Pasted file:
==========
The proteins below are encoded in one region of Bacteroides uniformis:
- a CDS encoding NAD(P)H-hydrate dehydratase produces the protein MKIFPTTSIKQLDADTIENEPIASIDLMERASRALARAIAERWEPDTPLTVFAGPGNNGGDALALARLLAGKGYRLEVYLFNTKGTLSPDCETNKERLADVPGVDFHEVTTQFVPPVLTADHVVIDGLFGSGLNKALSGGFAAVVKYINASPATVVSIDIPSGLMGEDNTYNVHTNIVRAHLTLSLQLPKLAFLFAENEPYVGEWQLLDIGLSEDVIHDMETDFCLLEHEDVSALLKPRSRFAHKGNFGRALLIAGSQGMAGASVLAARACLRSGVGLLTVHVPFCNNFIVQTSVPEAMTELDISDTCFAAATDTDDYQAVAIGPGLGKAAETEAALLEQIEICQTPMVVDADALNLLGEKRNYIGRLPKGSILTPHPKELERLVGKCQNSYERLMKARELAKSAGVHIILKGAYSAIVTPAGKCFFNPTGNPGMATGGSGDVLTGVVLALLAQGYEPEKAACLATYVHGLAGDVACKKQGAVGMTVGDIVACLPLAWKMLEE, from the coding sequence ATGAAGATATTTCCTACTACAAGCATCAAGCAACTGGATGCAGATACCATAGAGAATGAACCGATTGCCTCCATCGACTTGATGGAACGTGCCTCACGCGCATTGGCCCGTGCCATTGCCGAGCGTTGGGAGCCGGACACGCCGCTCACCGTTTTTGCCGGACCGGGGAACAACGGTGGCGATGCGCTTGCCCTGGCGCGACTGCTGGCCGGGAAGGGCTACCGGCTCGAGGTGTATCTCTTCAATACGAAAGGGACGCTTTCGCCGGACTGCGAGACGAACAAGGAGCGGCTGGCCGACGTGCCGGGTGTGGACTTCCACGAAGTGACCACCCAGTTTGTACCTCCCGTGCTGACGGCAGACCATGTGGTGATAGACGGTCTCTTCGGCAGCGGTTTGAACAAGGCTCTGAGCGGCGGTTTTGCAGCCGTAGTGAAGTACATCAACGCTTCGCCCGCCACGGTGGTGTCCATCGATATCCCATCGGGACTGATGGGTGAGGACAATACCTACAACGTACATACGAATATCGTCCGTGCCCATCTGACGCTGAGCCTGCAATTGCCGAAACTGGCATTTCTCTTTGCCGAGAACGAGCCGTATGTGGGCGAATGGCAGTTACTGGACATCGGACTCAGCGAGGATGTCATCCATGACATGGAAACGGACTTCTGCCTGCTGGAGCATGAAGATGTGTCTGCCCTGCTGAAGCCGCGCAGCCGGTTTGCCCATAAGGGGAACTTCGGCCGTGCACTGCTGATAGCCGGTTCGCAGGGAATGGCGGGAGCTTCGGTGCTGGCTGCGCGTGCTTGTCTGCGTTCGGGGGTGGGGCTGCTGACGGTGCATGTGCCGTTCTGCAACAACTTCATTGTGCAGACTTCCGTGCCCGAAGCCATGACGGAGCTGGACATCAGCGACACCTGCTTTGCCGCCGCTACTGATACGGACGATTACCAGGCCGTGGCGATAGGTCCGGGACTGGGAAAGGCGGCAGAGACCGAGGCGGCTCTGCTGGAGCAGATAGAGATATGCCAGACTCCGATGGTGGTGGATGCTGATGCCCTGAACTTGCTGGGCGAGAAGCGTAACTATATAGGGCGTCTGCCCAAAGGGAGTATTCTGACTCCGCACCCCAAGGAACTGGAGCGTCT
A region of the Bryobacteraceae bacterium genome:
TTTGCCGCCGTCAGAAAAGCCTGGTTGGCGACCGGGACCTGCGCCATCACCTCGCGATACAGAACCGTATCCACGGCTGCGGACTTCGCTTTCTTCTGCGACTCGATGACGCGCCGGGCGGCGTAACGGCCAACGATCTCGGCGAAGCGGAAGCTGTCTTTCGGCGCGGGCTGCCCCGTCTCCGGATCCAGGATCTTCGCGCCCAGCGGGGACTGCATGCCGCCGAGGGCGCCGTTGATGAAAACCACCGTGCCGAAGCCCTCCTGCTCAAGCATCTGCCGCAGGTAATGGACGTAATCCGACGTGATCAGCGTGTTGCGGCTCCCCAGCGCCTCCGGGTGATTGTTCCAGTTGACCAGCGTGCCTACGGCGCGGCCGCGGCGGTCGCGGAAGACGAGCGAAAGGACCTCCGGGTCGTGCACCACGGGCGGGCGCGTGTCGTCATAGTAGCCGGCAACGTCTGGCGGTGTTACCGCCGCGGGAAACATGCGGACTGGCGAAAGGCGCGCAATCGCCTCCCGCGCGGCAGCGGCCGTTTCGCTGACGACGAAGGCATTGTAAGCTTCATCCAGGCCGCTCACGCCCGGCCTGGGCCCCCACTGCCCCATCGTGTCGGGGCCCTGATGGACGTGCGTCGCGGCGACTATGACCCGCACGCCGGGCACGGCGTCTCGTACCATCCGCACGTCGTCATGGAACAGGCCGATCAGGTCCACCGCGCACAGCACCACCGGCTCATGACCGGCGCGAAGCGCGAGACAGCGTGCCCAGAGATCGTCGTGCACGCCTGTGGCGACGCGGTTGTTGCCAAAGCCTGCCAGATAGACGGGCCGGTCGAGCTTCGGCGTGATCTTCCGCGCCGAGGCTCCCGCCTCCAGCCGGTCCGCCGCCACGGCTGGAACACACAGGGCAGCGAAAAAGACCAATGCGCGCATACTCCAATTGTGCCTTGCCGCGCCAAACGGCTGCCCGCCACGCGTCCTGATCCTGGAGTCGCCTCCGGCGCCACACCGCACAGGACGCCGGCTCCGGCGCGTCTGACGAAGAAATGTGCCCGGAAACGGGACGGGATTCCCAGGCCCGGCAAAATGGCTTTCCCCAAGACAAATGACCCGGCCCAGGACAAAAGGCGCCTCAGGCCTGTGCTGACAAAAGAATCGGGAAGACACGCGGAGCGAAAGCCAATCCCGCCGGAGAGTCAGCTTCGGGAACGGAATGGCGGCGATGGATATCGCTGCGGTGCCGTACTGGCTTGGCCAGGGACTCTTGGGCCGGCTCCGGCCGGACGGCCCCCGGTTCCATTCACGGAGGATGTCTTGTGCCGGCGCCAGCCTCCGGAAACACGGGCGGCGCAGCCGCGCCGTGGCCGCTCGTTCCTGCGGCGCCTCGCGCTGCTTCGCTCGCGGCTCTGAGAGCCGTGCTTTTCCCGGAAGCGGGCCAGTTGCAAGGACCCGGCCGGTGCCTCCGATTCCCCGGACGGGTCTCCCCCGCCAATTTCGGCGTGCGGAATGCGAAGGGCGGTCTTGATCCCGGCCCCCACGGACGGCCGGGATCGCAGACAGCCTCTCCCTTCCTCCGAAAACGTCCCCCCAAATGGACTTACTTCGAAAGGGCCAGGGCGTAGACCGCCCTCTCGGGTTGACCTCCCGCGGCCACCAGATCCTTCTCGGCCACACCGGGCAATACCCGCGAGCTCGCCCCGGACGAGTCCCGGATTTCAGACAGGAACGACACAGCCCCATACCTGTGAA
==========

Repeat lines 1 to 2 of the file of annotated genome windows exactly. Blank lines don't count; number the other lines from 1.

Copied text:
The proteins below are encoded in one region of Bacteroides uniformis:
- a CDS encoding NAD(P)H-hydrate dehydratase produces the protein MKIFPTTSIKQLDADTIENEPIASIDLMERASRALARAIAERWEPDTPLTVFAGPGNNGGDALALARLLAGKGYRLEVYLFNTKGTLSPDCETNKERLADVPGVDFHEVTTQFVPPVLTADHVVIDGLFGSGLNKALSGGFAAVVKYINASPATVVSIDIPSGLMGEDNTYNVHTNIVRAHLTLSLQLPKLAFLFAENEPYVGEWQLLDIGLSEDVIHDMETDFCLLEHEDVSALLKPRSRFAHKGNFGRALLIAGSQGMAGASVLAARACLRSGVGLLTVHVPFCNNFIVQTSVPEAMTELDISDTCFAAATDTDDYQAVAIGPGLGKAAETEAALLEQIEICQTPMVVDADALNLLGEKRNYIGRLPKGSILTPHPKELERLVGKCQNSYERLMKARELAKSAGVHIILKGAYSAIVTPAGKCFFNPTGNPGMATGGSGDVLTGVVLALLAQGYEPEKAACLATYVHGLAGDVACKKQGAVGMTVGDIVACLPLAWKMLEE, from the coding sequence ATGAAGATATTTCCTACTACAAGCATCAAGCAACTGGATGCAGATACCATAGAGAATGAACCGATTGCCTCCATCGACTTGATGGAACGTGCCTCACGCGCATTGGCCCGTGCCATTGCCGAGCGTTGGGAGCCGGACACGCCGCTCACCGTTTTTGCCGGACCGGGGAACAACGGTGGCGATGCGCTTGCCCTGGCGCGACTGCTGGCCGGGAAGGGCTACCGGCTCGAGGTGTATCTCTTCAATACGAAAGGGACGCTTTCGCCGGACTGCGAGACGAACAAGGAGCGGCTGGCCGACGTGCCGGGTGTGGACTTCCACGAAGTGACCACCCAGTTTGTACCTCCCGTGCTGACGGCAGACCATGTGGTGATAGACGGTCTCTTCGGCAGCGGTTTGAACAAGGCTCTGAGCGGCGGTTTTGCAGCCGTAGTGAAGTACATCAACGCTTCGCCCGCCACGGTGGTGTCCATCGATATCCCATCGGGACTGATGGGTGAGGACAATACCTACAACGTACATACGAATATCGTCCGTGCCCATCTGACGCTGAGCCTGCAATTGCCGAAACTGGCATTTCTCTTTGCCGAGAACGAGCCGTATGTGGGCGAATGGCAGTTACTGGACATCGGACTCAGCGAGGATGTCATCCATGACATGGAAACGGACTTCTGCCTGCTGGAGCATGAAGATGTGTCTGCCCTGCTGAAGCCGCGCAGCCGGTTTGCCCATAAGGGGAACTTCGGCCGTGCACTGCTGATAGCCGGTTCGCAGGGAATGGCGGGAGCTTCGGTGCTGGCTGCGCGTGCTTGTCTGCGTTCGGGGGTGGGGCTGCTGACGGTGCATGTGCCGTTCTGCAACAACTTCATTGTGCAGACTTCCGTGCCCGAAGCCATGACGGAGCTGGACATCAGCGACACCTGCTTTGCCGCCGCTACTGATACGGACGATTACCAGGCCGTGGCGATAGGTCCGGGACTGGGAAAGGCGGCAGAGACCGAGGCGGCTCTGCTGGAGCAGATAGAGATATGCCAGACTCCGATGGTGGTGGATGCTGATGCCCTGAACTTGCTGGGCGAGAAGCGTAACTATATAGGGCGTCTGCCCAAAGGGAGTATTCTGACTCCGCACCCCAAGGAACTGGAGCGTCT